A capacity building workshop on Integrating Flood, Drought Management and Early Warning for Climate Change Adaptation in the Volta Basin (VFDM) has ended in Accra.
The VFDM project is aimed at the developing of flood and drought risk maps in the Volta Basin using new information and the existing one available from global (Satellites Imagery and Geospatial Data Sources), national and local agencies as well as other projects in the region.
The project is under the World Meteorological Organization (WMO), a specialized agency of the United Nations, the Volta Basin Authority (VBA) and the Global Water.
Mr Ramesh Tripathi, Project Manager of the Volta Basin Flood and Drought Management Project said the objective of the workshop was to develop the knowledge necessary for the assessment of vulnerability and impact to floods and exposure to drought.
He said technicians were selected from six countries, Ghana, Benin, Burkina Faso, Ivory Coast, Mali and Togo.
Mr Tripathi said the project would enable the technicians to improve on their understanding of important concepts of risk assessment such as exposure, vulnerability and impact for floods and droughts.
“We have brought the technicians to take ownership of the methodological approach for the evaluation of drought exposure, as well as flood impact, with a scenario-based approach, produce flood impact maps, according to the scenario-based approach, and drought exposure maps,” he said
“This activity is to ensure that after the project they have the knowledge and skills to update this risk map because risk map is something which keeps changing in every five or 10years,” he said.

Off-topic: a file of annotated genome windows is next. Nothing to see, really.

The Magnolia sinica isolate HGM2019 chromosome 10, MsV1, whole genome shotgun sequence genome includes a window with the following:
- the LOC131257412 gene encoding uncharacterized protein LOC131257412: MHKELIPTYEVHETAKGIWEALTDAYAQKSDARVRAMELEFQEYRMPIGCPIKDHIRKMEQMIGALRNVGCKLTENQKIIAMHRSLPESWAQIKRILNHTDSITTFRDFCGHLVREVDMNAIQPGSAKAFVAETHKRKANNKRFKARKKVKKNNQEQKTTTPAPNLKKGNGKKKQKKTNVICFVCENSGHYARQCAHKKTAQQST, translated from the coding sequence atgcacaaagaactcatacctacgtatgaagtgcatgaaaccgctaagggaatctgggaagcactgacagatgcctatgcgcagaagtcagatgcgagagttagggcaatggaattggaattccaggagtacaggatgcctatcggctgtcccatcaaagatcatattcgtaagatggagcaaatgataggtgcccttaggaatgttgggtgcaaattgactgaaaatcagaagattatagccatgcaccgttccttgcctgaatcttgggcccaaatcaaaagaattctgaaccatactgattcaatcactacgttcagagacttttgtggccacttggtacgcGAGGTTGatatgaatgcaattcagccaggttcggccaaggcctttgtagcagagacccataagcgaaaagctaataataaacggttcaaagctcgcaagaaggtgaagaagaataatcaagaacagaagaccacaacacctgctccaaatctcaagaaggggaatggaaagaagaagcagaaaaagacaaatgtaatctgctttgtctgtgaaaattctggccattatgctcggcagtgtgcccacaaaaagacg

He said they would also develop drought exposure and flood impact maps for each national portion of the basin from their respective country.
The Executive Secretary, Water Resources Commission, Mr Ben Ampomah, commended the organisers of the project and said it would go a long way in helping solve flood related issues.
“Technicians would have to follow flood and drought maps and basically, these maps help us at the district level to plan,” he said.
Madam AnnaMapelli, a Hydrologist from CIMA Research Foundation said her outfit would continue to provide technical support to the technicians either through face to face or online platform approach.
Ms Charlotte Acheampong, Director for climate Change Adaptation and Disaster risk reduction at National Disaster Management Organisation (NADMO) said early warning system was necessary in tackling flood issues.
“it is going to support us in our work at the end of the day if you are able to get any information then it means early response which would lead to less or no loss of life,” she said.
She said there was the need to co-ordinate and bring on board other projects that were ongoing or done already and synchronize everything in order to have a one stop shop for the needed information.
“Once you have the information you begin to get historical data and then plan policy wise in building a resilient country,” she added.
BY AGNES OPOKU SARPONG